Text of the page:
Once the statewide legal status is sorted out, the RTM will consider a better-crafted ordinance. For the time being, however, we must all remember that recreational marijuana is still illegal here and in all of Connecticut. Scare tactics aside, there is zero doubt that, should that legal status change in the future, Westport will have more than ample time to pass any necessary, legally permissible, local legislation.

Seth Braunstein
Andrew Collabella
Arline Gertzoff
Wendy Goldwyn Batteau
Kristan Hamlin
Richard Jaffe
Amy Kaplan
Nicole Klein
Ellen Lautenberg
Sal Liccione
Matthew Mandell
Carla Rea
Lauren Soloff
Cathy Talmadge

27 responses to “[OPINION] RTMers: Why We Voted Against Recreational Marijuana Ban

  1. Seth Braunstein

    Thanks Dan

    Sent from my iPhone


  2. Thoroughly and comprehensibly explained. Thank you.

  3. I have enormous respect for all my colleagues on the RTM, and I was impressed with what a civil and respectful debate we were able to have on such a potentially contentious issue. But as someone who voted in favor of the ordinance and who sits on the Ordinance Committee of the RTM that reviewed and recommended modifications to the language several times before the meeting, I have to set the record straight on some of the points contained here. Assertions about preemption were introduced after 9 pm on the evening of the debate when their sources and veracity could not be definitively addressed; the town attorney present that evening had not participated in any of the conversations about the ordinance leading up to the full RTM meeting. The Ordinance Committee was advised by the town attorneys’ office throughout the process; the question of preemption, and more broadly of the relationship of this ordinance to an as-yet non-existent state law (an unusual situation, to be sure), was discussed. We were assured there was no reason we could not pass this ordinance; pre-emption is not automatic, and we would have the opportunity to revise any provisions that came into conflict with any eventual state law. While existing versions of state marijuana legalization legislation contain opt-out provisions, there is no guarantee a law that was actually passed would have such a provision or what it would say.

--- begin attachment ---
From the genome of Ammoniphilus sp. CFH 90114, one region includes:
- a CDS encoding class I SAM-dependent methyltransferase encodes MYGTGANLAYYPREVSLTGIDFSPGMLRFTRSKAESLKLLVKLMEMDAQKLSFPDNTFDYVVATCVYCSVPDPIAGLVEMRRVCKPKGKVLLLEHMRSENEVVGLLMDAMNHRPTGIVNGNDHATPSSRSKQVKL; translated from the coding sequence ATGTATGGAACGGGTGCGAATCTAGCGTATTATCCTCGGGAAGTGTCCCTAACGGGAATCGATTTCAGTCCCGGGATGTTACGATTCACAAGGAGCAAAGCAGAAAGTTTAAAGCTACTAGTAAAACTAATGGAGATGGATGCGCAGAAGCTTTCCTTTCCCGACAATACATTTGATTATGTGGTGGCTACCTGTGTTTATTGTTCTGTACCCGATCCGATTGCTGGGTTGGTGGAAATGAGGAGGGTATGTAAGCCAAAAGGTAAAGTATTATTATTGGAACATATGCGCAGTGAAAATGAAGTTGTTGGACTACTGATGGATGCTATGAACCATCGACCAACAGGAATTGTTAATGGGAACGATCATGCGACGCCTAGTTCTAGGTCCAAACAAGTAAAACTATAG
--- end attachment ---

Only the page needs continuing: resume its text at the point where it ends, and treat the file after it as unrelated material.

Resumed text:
The argument about regulated markets and products being an assurance of safety is a tenuous one. If this were an important motivation for legalization, we would be on our way to legalizing heroine and other controlled substances as well. Opioids are highly regulated, and look where that has landed us.

    The question of whether the ordinance would prohibit sales of CBD products was also raised close to midnight and could not be dispositively addressed. CBD products are legal in the state of CT, they are no longer defined as controlled substances, so the ordinance, which relies on CT’s definition of marijuana as a controlled substance, would not have prohibited their sale. The enforcement language in the ordinance was modeled on enforcement language in other town ordinances.

    The majority of municipalities in states that have legalized marijuana have prohibited sales within their boundaries. More importantly, dozens of towns in New Jersey have passed pre-emptive bans on recreational sales of marijuana, sending what I believe is a strong and important message to the state that its residents do not want legalization. Perhaps part of the reason states with legalized marijuana are falling far short of their revenue projections is that the majority of towns don’t allow its sale. They have not been listening to their citizens in the pursuit of dollars to fill the budget holes they’ve dug themselves with decades of bad decisions.